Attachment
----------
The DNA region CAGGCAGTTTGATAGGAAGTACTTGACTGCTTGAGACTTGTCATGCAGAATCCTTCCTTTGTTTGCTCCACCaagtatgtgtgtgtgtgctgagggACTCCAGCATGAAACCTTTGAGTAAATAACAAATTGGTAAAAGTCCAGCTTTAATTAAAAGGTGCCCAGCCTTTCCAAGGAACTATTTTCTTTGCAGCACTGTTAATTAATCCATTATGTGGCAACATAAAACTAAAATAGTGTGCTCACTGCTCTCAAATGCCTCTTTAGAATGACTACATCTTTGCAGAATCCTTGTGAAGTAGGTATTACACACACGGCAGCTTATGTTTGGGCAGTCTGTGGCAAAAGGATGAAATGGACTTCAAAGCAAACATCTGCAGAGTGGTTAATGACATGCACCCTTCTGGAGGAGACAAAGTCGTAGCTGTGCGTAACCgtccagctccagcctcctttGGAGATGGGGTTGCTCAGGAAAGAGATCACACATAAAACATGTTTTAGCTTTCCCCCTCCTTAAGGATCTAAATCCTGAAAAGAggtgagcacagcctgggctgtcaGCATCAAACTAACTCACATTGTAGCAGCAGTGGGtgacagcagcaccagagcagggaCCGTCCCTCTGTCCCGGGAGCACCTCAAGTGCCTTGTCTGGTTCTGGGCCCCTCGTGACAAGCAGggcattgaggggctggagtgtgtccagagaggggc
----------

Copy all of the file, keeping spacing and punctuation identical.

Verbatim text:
The DNA region CAGGCAGTTTGATAGGAAGTACTTGACTGCTTGAGACTTGTCATGCAGAATCCTTCCTTTGTTTGCTCCACCaagtatgtgtgtgtgtgctgagggACTCCAGCATGAAACCTTTGAGTAAATAACAAATTGGTAAAAGTCCAGCTTTAATTAAAAGGTGCCCAGCCTTTCCAAGGAACTATTTTCTTTGCAGCACTGTTAATTAATCCATTATGTGGCAACATAAAACTAAAATAGTGTGCTCACTGCTCTCAAATGCCTCTTTAGAATGACTACATCTTTGCAGAATCCTTGTGAAGTAGGTATTACACACACGGCAGCTTATGTTTGGGCAGTCTGTGGCAAAAGGATGAAATGGACTTCAAAGCAAACATCTGCAGAGTGGTTAATGACATGCACCCTTCTGGAGGAGACAAAGTCGTAGCTGTGCGTAACCgtccagctccagcctcctttGGAGATGGGGTTGCTCAGGAAAGAGATCACACATAAAACATGTTTTAGCTTTCCCCCTCCTTAAGGATCTAAATCCTGAAAAGAggtgagcacagcctgggctgtcaGCATCAAACTAACTCACATTGTAGCAGCAGTGGGtgacagcagcaccagagcagggaCCGTCCCTCTGTCCCGGGAGCACCTCAAGTGCCTTGTCTGGTTCTGGGCCCCTCGTGACAAGCAGggcattgaggggctggagtgtgtccagagaggggc